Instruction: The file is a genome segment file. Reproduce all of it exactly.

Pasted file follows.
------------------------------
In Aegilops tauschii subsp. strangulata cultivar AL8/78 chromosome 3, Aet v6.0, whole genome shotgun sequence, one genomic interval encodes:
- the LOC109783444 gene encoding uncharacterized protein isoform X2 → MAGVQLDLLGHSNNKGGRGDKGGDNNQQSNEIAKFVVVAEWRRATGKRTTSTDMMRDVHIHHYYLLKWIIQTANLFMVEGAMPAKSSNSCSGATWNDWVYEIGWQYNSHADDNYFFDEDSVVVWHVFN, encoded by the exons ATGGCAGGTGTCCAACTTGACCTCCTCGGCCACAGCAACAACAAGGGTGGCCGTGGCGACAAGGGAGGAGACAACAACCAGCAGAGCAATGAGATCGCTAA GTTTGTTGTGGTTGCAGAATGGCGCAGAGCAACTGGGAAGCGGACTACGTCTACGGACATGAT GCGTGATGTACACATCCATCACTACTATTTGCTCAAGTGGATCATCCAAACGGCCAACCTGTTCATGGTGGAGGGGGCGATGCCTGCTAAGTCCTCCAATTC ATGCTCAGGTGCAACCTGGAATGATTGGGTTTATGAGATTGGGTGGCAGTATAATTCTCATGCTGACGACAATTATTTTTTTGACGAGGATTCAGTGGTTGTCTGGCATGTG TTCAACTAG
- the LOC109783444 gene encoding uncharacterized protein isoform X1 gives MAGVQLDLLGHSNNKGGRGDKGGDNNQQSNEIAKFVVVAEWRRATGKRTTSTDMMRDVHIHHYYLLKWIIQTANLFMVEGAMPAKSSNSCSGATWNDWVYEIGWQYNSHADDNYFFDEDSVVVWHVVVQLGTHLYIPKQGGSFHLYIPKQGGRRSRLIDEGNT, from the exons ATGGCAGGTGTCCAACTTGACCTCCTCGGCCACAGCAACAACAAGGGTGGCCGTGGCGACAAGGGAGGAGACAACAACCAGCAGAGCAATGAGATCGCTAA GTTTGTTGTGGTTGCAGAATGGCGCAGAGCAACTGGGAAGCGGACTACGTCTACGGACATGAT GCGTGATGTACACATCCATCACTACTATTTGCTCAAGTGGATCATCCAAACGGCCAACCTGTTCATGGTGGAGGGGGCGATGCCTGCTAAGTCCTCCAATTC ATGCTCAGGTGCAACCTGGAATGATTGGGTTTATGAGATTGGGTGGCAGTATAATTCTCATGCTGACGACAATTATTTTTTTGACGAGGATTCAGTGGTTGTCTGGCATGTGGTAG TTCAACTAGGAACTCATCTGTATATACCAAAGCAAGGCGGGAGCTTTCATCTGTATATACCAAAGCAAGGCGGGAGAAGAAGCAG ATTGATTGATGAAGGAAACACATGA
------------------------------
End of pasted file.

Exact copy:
In Aegilops tauschii subsp. strangulata cultivar AL8/78 chromosome 3, Aet v6.0, whole genome shotgun sequence, one genomic interval encodes:
- the LOC109783444 gene encoding uncharacterized protein isoform X2 → MAGVQLDLLGHSNNKGGRGDKGGDNNQQSNEIAKFVVVAEWRRATGKRTTSTDMMRDVHIHHYYLLKWIIQTANLFMVEGAMPAKSSNSCSGATWNDWVYEIGWQYNSHADDNYFFDEDSVVVWHVFN, encoded by the exons ATGGCAGGTGTCCAACTTGACCTCCTCGGCCACAGCAACAACAAGGGTGGCCGTGGCGACAAGGGAGGAGACAACAACCAGCAGAGCAATGAGATCGCTAA GTTTGTTGTGGTTGCAGAATGGCGCAGAGCAACTGGGAAGCGGACTACGTCTACGGACATGAT GCGTGATGTACACATCCATCACTACTATTTGCTCAAGTGGATCATCCAAACGGCCAACCTGTTCATGGTGGAGGGGGCGATGCCTGCTAAGTCCTCCAATTC ATGCTCAGGTGCAACCTGGAATGATTGGGTTTATGAGATTGGGTGGCAGTATAATTCTCATGCTGACGACAATTATTTTTTTGACGAGGATTCAGTGGTTGTCTGGCATGTG TTCAACTAG
- the LOC109783444 gene encoding uncharacterized protein isoform X1 gives MAGVQLDLLGHSNNKGGRGDKGGDNNQQSNEIAKFVVVAEWRRATGKRTTSTDMMRDVHIHHYYLLKWIIQTANLFMVEGAMPAKSSNSCSGATWNDWVYEIGWQYNSHADDNYFFDEDSVVVWHVVVQLGTHLYIPKQGGSFHLYIPKQGGRRSRLIDEGNT, from the exons ATGGCAGGTGTCCAACTTGACCTCCTCGGCCACAGCAACAACAAGGGTGGCCGTGGCGACAAGGGAGGAGACAACAACCAGCAGAGCAATGAGATCGCTAA GTTTGTTGTGGTTGCAGAATGGCGCAGAGCAACTGGGAAGCGGACTACGTCTACGGACATGAT GCGTGATGTACACATCCATCACTACTATTTGCTCAAGTGGATCATCCAAACGGCCAACCTGTTCATGGTGGAGGGGGCGATGCCTGCTAAGTCCTCCAATTC ATGCTCAGGTGCAACCTGGAATGATTGGGTTTATGAGATTGGGTGGCAGTATAATTCTCATGCTGACGACAATTATTTTTTTGACGAGGATTCAGTGGTTGTCTGGCATGTGGTAG TTCAACTAGGAACTCATCTGTATATACCAAAGCAAGGCGGGAGCTTTCATCTGTATATACCAAAGCAAGGCGGGAGAAGAAGCAG ATTGATTGATGAAGGAAACACATGA